The critically acclaimed and Academy Award-nominated film Food Inc. – filmmaker Robert Kenner’s exposÃ© of corporate farming in America – also is one of the top-grossing theatrical documentaries of all time. In the three years since its release, Food Inc. remains part of the conversation as America wrestles with obesity, diabetes and other health conditions that are linked to the poor quality of food consumed by Americans and produced by only a handful of multi-national corporations.
Until seeing the film, many Americans did not know that food production has changed more in the past 50 years than it had in the last 10,000 years. They didn’t know the extent that food corporations force growers to stay in debt, that animals are not the only species being mistreated by the food industry. And they didn’t know how often corporations put profit ahead of consumer health, the livelihood of the American farmer, the safety of workers and our environment.
Kenner will speak on Food Inc. at 8 p.m. Thursday, Oct. 20, in Romano Gym at the University of Minnesota-Duluth, brought to campus by Access For All. A question-and-answer session will follow the lecture. It is free to the public and will be interpreted in ASL.
The event is co-sponsored by: Duluth Whole Foods Co-op; Wellness Renaissance; Essentia Health; Duluth Grill; Slow Food Lake Superior; The Edge Magazine; UMD Office of Sustainability; UMD College of Liberal Arts; UMD College of Education and Human Service Professions; UMD Swenson College of Science and Engineering; Medical School Duluth; UMD School of Fine Arts; College of Pharmacy Duluth; UMD Labovitz School of Business and Economics; UMD Office of Civic Engagement; UMD Food and Vending Services; UMD Department of Health, Physical Education and Recreation; and Minnesota Public Interest Research Group.
“I will be talking about making of Food, Inc. and the surprises I had along the way and where I’m going from there,” Kenner said in a phone interview with The Edge.
The filmmaker remains devoted to public education. He’s currently creating a campaign of short videos called “Fixed Food” to help drive a consumer-led change toward more natural and organic food that is sustainable and in balance with the environment.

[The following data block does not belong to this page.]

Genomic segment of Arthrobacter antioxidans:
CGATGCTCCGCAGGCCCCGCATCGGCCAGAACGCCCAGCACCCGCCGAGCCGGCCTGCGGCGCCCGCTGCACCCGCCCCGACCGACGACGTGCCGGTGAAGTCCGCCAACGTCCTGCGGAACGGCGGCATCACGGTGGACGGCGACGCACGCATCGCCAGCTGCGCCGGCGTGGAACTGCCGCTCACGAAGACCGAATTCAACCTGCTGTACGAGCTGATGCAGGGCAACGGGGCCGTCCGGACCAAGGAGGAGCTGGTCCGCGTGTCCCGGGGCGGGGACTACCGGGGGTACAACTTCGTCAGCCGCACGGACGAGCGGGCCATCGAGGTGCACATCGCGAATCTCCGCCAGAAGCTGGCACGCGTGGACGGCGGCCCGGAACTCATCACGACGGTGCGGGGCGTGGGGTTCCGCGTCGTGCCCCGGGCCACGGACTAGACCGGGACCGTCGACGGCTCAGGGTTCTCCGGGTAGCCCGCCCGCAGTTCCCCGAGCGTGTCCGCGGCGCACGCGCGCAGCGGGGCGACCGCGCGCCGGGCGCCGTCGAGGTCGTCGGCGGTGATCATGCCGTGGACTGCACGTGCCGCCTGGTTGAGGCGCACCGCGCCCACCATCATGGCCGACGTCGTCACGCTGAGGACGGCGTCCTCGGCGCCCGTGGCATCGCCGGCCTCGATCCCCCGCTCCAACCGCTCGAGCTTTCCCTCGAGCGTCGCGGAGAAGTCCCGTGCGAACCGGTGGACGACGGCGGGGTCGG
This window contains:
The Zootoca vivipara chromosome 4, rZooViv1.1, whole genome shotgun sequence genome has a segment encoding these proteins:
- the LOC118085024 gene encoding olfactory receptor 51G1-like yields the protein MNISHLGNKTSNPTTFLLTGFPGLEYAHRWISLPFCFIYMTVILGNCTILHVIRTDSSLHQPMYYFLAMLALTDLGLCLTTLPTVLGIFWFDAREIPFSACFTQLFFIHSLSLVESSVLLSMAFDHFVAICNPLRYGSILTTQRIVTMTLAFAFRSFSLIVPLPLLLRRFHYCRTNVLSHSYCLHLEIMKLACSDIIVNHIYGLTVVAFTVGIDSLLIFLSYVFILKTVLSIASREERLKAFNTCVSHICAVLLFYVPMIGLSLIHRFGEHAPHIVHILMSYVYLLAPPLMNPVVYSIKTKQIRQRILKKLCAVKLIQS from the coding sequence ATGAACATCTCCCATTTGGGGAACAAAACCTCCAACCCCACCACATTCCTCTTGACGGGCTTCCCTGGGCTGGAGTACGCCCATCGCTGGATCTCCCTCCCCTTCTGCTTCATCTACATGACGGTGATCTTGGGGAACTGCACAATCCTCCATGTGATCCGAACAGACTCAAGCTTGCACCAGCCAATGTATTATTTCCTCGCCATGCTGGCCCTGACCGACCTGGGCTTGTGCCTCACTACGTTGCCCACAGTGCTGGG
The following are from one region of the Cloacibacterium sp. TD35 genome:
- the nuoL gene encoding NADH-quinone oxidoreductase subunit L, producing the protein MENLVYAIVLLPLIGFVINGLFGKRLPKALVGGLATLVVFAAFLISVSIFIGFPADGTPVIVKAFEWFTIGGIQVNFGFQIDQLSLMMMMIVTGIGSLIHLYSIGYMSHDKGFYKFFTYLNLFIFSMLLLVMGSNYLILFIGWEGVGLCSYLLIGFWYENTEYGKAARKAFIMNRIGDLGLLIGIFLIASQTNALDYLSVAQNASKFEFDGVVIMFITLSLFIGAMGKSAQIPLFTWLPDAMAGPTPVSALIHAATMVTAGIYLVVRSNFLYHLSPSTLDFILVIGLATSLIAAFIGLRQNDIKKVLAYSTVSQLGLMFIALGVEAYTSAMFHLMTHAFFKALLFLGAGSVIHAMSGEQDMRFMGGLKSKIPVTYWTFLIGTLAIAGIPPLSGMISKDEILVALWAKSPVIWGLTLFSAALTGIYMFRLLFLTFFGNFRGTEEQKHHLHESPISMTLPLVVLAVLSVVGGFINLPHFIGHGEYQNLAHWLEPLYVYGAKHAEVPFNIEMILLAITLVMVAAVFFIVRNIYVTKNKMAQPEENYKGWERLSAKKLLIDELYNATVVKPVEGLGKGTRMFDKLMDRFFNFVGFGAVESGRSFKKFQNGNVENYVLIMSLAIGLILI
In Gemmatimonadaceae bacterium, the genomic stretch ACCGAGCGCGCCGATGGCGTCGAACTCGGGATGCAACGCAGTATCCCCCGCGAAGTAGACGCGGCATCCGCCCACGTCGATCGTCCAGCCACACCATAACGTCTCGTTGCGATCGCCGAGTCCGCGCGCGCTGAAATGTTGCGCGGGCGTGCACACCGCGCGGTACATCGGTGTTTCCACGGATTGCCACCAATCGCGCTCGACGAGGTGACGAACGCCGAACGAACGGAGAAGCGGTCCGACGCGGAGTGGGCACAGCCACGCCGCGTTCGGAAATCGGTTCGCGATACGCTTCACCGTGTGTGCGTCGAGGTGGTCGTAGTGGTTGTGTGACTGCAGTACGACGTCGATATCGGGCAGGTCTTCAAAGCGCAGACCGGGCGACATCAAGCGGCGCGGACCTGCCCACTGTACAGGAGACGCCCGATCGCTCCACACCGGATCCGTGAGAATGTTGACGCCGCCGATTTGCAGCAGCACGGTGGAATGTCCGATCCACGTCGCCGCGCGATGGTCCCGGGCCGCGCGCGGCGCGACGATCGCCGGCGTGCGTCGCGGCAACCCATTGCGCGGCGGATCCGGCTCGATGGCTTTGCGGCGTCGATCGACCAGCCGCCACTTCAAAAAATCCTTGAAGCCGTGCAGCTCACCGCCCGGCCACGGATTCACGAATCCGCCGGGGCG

Kenner’s video campaign is expected to launch in November, but in the meantime he said the food industry — through the Alliance to Feed the Future, and the National Cattlemen’s Beef Association — is preparing to launch multi-million-dollar campaigns of its own to convince Americans that the food it creates is healthy.
“On one hand the consumers are ready to make these great changes,” Kenner said, “and on the other hand, some of industry wants to change and some of it wants to go on the offensive and talk about why they are serving the healthiest food, why this processed food is the healthiest and best food we can get.”
What was your intention in making Food Inc. and did that intention change by the time the film was completed?
Robert Kenner: My original intention was to have a conversation about how to feed the world and is our food sustainable, our food system, and by the end I realized that so much of the industrial food world was not ready to talk to me. It was very hard to have that kind of a conversation. So much of our present day food system is off limits to the consumer. They don’t want us peeking behind the curtain to see how this food is made – “they” being the industrial system. It really does not want to engage in a conversation about how this food is made.
You’ve said in an interview that you weren’t wanting to preach to the converted, but to enlighten people who were not aware of what is going on.
RK: I am hoping really to expand the circle to let people know. I guess I started to make this film because I was curious to know where our food came from, how it’s grown, what’s on our plate and what it does to us. I had no idea how difficult it would be to make that film. I wanted to make a film for people who had not thought about their food, people who are just eating this stuff and just presuming it is not a problem and that nothing’s changed, when in reality, our food system has changed dramatically in the last 40 to 50 years.
What challenge did you face in tackling the role of the multi-national corporation in our food system? Did any of them speak to you for the film?
RK: Well, they spoke to me off the record, constantly. I tend to think if I had made the film a few years earlier they would have spoken on camera, because no one thought that the food system presented any danger. I had a friend who made a film on Frito-Lay and they were able to talk about getting to the heavy users. By the time I was making Food Inc., they realized they can’t be seen talking about such things.
Makers of the small documentary King Corn had a hard time talking about high fructose corn syrup.
RK: Industrial food makers don’t want you thinking about where your food comes from and what’s in it.
Do you think the public’s desire to know that is growing?